Published on 11/28/2018 12:33:00 PM
FDA Approves AEMCOLO (Rifamycin) for the Treatment of Travelers' Diarrhea Caused by Noninvasive Strains of Escherichia Coli in Adults
On November 16, 2018, the US Food and Drug Administration (FDA) approved AEMCOLO (rifamycin) for the treatment of travelers' diarrhea caused by noninvasive strains of Escherichia coli
in adults. AEMCOLO is not recommended for use in patients with diarrhea complicated by fever and/or bloody stool or due to pathogens other than noninvasive strains of E. coli
. To reduce the development of drug-resistant bacteria and maintain the effectiveness of AEMCOLO and other antibacterial drugs, AEMCOLO should be used only to treat or prevent infections that are proven or strongly suspected to be caused by bacteria. When culture and susceptibility information are available, they should be considered in selecting or modifying antibacterial therapy. In the absence of such data, local epidemiology and susceptibility patterns may contribute to the empiric selection of therapy.
The approved recommended dosage of AEMCOLO is 388 mg (two delayed-release tablets) orally twice daily (in the morning and evening) for three days. AEMCOLO should not be taken concomitantly with alcohol. AEMCOLO can be taken with or without food. AEMCOLO should be taken whole and do not crush, break or chew the delayed-release tablets.
Additional information regarding warnings and precautions related to the risk of persistent or worsening diarrhea complicated by fever and/or bloody stool, Clostridium difficile
-associated diarrhea, and development of drug-resistant bacteria can be found in the full prescribing information linked below.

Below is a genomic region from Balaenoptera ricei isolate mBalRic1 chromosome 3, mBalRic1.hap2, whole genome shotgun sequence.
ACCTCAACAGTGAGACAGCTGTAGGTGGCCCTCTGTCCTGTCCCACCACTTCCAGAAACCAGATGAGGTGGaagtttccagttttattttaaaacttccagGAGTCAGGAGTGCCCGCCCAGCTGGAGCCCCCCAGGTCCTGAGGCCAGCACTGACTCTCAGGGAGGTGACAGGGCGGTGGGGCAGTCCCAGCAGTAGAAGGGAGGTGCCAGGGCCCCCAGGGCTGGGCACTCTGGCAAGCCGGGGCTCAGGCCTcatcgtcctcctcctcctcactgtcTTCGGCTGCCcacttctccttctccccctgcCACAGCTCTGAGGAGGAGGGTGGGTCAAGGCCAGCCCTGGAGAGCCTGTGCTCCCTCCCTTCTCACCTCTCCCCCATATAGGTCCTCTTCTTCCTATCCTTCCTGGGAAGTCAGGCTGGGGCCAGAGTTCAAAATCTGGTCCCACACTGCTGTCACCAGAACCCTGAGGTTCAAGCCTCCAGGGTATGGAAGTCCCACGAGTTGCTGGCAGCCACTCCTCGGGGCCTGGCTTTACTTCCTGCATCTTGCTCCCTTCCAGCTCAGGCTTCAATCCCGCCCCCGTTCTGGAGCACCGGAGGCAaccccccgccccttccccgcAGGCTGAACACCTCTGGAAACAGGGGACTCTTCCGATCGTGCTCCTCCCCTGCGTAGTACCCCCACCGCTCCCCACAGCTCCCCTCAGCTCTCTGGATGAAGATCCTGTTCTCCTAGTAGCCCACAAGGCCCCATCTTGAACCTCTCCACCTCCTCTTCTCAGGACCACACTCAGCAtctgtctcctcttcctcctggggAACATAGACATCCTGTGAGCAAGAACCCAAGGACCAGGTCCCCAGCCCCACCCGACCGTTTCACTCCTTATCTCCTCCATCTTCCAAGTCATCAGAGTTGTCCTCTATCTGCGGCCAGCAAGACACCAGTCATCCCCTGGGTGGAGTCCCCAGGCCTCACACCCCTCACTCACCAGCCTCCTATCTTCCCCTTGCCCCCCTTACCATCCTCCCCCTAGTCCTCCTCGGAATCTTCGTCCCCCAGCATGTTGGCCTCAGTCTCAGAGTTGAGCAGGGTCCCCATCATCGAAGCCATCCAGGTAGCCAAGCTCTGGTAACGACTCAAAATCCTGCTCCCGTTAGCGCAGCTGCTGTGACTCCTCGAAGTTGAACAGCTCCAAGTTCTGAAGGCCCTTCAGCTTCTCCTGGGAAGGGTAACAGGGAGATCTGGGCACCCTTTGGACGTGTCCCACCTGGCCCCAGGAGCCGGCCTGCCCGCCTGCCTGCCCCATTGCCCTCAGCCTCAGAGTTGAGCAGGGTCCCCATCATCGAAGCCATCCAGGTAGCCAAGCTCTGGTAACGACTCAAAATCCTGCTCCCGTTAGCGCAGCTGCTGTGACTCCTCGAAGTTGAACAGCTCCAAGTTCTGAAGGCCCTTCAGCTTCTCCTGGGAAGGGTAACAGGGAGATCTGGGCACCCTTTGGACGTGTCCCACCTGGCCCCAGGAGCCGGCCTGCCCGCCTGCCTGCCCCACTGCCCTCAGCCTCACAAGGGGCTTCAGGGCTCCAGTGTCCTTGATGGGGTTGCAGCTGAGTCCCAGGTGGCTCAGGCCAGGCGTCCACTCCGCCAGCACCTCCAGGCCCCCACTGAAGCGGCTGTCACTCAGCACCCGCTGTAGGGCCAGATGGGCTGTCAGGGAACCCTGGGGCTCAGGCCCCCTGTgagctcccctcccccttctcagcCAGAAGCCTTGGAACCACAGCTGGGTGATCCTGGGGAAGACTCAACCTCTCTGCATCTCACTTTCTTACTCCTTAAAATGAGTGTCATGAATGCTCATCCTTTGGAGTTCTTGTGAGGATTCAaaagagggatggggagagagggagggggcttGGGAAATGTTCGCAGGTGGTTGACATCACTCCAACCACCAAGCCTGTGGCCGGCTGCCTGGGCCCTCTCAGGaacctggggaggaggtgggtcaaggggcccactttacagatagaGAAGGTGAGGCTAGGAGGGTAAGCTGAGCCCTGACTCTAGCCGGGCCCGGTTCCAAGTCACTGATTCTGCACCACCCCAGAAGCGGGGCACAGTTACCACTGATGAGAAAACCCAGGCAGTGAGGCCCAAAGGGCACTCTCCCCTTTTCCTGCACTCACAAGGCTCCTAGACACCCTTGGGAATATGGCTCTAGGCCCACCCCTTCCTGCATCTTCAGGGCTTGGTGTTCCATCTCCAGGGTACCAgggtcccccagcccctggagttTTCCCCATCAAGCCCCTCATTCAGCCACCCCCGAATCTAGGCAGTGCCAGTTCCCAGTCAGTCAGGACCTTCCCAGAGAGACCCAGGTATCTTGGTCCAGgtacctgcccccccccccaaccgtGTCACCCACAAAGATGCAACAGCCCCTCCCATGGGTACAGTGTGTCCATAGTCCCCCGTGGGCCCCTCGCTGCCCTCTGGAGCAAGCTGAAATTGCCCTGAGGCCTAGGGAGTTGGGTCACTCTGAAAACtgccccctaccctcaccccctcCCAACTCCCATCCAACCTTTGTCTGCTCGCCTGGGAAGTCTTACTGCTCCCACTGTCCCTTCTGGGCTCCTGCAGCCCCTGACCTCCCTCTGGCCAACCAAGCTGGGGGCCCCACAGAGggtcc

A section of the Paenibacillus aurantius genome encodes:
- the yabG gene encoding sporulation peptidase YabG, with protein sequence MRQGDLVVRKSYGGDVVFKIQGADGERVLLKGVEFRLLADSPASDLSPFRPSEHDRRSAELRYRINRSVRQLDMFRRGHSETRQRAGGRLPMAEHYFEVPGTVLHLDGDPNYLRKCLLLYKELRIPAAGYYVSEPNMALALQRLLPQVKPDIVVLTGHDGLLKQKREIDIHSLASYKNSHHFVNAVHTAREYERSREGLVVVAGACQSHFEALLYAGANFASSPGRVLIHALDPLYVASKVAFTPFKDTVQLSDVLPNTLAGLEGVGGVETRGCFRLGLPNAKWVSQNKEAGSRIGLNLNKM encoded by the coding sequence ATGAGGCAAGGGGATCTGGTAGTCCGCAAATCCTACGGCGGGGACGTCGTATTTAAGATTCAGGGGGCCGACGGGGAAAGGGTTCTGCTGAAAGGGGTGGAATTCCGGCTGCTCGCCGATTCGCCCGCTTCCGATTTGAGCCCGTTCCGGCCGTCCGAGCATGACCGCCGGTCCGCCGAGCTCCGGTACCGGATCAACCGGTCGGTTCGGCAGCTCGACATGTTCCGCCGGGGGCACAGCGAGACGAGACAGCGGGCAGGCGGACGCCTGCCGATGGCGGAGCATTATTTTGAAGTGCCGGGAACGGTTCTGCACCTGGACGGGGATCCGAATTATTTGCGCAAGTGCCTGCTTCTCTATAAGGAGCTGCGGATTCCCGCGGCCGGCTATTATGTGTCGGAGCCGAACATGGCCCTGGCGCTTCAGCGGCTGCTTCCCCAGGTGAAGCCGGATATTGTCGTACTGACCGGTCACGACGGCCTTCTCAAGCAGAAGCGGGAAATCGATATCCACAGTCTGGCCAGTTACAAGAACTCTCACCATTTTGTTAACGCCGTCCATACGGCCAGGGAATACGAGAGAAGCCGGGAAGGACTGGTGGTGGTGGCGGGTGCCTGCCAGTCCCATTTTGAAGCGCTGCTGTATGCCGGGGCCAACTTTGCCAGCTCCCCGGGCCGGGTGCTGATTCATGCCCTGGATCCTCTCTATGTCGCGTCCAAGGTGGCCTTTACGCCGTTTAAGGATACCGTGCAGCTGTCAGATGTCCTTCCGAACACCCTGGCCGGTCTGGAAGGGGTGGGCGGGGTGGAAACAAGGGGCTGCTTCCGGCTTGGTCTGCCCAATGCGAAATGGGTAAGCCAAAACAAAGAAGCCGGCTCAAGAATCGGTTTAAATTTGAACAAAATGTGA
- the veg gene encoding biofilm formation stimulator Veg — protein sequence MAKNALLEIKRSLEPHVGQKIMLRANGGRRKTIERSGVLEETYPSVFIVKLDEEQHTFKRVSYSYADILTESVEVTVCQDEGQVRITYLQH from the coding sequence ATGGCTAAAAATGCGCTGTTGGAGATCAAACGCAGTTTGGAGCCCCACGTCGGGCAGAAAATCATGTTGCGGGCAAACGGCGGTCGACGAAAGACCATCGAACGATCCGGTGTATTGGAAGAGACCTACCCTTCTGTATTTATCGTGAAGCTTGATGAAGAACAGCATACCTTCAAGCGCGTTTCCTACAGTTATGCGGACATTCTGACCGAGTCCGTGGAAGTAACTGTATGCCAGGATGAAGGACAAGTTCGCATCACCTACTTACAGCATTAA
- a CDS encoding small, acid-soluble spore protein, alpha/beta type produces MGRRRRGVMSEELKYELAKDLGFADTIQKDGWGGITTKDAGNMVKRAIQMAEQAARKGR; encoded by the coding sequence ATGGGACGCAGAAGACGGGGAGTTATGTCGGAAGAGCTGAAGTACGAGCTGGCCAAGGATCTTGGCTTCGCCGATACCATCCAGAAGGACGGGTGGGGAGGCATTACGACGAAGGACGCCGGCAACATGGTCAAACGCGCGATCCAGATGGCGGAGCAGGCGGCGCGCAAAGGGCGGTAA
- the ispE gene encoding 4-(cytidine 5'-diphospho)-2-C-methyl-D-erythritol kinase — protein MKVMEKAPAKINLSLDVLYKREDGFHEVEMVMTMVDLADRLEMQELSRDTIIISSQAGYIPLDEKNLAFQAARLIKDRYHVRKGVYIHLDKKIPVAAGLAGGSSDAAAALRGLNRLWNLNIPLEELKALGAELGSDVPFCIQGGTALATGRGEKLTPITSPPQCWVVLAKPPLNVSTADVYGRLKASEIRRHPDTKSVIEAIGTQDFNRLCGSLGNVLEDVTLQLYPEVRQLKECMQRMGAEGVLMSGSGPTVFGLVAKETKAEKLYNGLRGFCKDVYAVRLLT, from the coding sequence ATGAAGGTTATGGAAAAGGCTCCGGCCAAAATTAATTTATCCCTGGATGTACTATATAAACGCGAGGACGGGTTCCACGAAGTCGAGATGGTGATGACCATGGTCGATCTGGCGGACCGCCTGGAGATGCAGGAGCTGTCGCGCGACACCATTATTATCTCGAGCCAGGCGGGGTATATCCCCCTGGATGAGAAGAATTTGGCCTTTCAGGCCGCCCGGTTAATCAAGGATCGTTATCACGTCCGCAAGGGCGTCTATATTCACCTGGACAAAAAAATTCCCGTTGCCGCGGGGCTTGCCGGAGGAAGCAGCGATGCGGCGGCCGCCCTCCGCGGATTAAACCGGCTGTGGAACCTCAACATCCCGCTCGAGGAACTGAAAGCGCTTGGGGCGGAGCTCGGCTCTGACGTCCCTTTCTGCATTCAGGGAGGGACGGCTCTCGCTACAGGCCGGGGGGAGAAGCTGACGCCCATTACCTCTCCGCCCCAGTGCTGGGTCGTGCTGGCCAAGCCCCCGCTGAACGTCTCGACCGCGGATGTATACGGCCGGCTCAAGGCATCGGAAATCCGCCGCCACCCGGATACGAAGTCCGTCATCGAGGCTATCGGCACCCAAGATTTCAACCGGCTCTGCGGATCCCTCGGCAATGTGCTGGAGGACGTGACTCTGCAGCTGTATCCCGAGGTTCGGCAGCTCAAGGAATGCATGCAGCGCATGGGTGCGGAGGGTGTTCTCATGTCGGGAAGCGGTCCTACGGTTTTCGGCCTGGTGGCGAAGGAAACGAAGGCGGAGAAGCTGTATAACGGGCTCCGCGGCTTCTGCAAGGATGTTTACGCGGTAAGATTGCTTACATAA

Mechanism of Action (MOA) and Pharmacokinetics (PK)
- MOA: Rifamycin is an ansamycin class antibacterial drug.
- General PK: At the approved recommended dosage, the maximum observed rifamycin concentration in plasma was 8.72 ng/mL (6 hours after the last dose). A majority (67%) of rifamycin concentrations in plasma were below the limit of quantification (< 2 ng/mL) at this time point.
- Absorption: Rifamycin (taken as AEMCOLO) has limited systemic exposure after oral administration of the recommended dosage. Based on total urinary excretion data, bioavailability was < 0.1% under fasting conditions.
- Distribution: Plasma protein binding was approximately 80% in vitro. Binding was primarily to albumin and was inversely proportional to concentration.
- Elimination: The apparent half-life of orally administered rifamycin (taken as AEMCOLO) in plasma is unknown.
- Metabolism: Cytochrome P450 (CYP) based metabolism of rifamycin was not observed in vitro.
- Excretion: After a single oral dose of 400 mg AEMCOLO (388 mg rifamycin base) in fasting healthy adults, fecal excretion of rifamycin was on average 86% of the nominal dose.
Clinical drug-drug interaction studies of rifamycin (taken as AEMCOLO) have not been conducted. Additional information regarding in vitro
studies can be found in the full prescribing information linked below.
Use in Specific Populations
The pharmacokinetics of rifamycin (taken as AEMCOLO) in patients with impaired renal or hepatic function have not been studied.
Efficacy and Safety
Primary evidence of efficacy of AEMCOLO was demonstrated at the recommended dosage in one multi-center, randomized, double-blind, placebo-controlled trial in adults with travelers' diarrhea. A second active-controlled trial provided supportive evidence for the efficacy of AEMCOLO. The clinical efficacy of AEMCOLO was assessed by the time to last unformed (watery or soft) stool (TLUS) before achieving clinical cure. Clinical cure was defined as two or fewer soft stools and minimal enteric symptoms at the beginning of a 24-hour period or no unformed stools at the beginning of a 48-hour period. Additional information regarding efficacy trial(s) can be found in the full prescribing information linked below.
Most common adverse reactions (incidence > 2%) are headache and constipation.
Full prescribing information is available at https://go.usa.gov/xPAyn
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This communication was prepared by Office of Clinical Pharmacology, Office of Translational Sciences, CDER, FDA.